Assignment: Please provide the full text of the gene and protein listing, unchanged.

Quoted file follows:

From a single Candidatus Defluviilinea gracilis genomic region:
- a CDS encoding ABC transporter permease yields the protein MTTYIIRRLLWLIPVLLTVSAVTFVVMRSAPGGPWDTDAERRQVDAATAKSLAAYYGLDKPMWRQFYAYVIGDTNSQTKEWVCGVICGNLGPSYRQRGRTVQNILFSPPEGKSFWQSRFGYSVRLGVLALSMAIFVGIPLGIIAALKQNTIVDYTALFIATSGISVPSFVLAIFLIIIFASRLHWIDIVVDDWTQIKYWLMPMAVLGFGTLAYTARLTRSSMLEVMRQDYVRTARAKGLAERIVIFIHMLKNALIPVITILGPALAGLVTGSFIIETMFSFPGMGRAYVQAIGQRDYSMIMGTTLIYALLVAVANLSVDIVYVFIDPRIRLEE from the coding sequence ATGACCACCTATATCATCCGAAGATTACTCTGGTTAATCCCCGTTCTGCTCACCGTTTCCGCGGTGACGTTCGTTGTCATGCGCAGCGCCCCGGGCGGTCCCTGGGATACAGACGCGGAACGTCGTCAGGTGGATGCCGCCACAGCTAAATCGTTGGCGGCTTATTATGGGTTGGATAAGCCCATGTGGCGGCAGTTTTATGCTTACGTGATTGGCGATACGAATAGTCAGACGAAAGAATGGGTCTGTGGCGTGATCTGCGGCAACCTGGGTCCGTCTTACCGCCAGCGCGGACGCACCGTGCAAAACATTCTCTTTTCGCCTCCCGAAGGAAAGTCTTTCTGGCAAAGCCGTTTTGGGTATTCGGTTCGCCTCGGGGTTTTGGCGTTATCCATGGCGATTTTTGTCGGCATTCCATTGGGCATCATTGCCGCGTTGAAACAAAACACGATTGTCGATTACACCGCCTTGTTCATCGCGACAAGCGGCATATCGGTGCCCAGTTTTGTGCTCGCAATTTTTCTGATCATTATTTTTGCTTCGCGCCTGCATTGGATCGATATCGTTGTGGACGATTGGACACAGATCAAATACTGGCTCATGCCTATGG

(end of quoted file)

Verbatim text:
From a single Candidatus Defluviilinea gracilis genomic region:
- a CDS encoding ABC transporter permease yields the protein MTTYIIRRLLWLIPVLLTVSAVTFVVMRSAPGGPWDTDAERRQVDAATAKSLAAYYGLDKPMWRQFYAYVIGDTNSQTKEWVCGVICGNLGPSYRQRGRTVQNILFSPPEGKSFWQSRFGYSVRLGVLALSMAIFVGIPLGIIAALKQNTIVDYTALFIATSGISVPSFVLAIFLIIIFASRLHWIDIVVDDWTQIKYWLMPMAVLGFGTLAYTARLTRSSMLEVMRQDYVRTARAKGLAERIVIFIHMLKNALIPVITILGPALAGLVTGSFIIETMFSFPGMGRAYVQAIGQRDYSMIMGTTLIYALLVAVANLSVDIVYVFIDPRIRLEE from the coding sequence ATGACCACCTATATCATCCGAAGATTACTCTGGTTAATCCCCGTTCTGCTCACCGTTTCCGCGGTGACGTTCGTTGTCATGCGCAGCGCCCCGGGCGGTCCCTGGGATACAGACGCGGAACGTCGTCAGGTGGATGCCGCCACAGCTAAATCGTTGGCGGCTTATTATGGGTTGGATAAGCCCATGTGGCGGCAGTTTTATGCTTACGTGATTGGCGATACGAATAGTCAGACGAAAGAATGGGTCTGTGGCGTGATCTGCGGCAACCTGGGTCCGTCTTACCGCCAGCGCGGACGCACCGTGCAAAACATTCTCTTTTCGCCTCCCGAAGGAAAGTCTTTCTGGCAAAGCCGTTTTGGGTATTCGGTTCGCCTCGGGGTTTTGGCGTTATCCATGGCGATTTTTGTCGGCATTCCATTGGGCATCATTGCCGCGTTGAAACAAAACACGATTGTCGATTACACCGCCTTGTTCATCGCGACAAGCGGCATATCGGTGCCCAGTTTTGTGCTCGCAATTTTTCTGATCATTATTTTTGCTTCGCGCCTGCATTGGATCGATATCGTTGTGGACGATTGGACACAGATCAAATACTGGCTCATGCCTATGG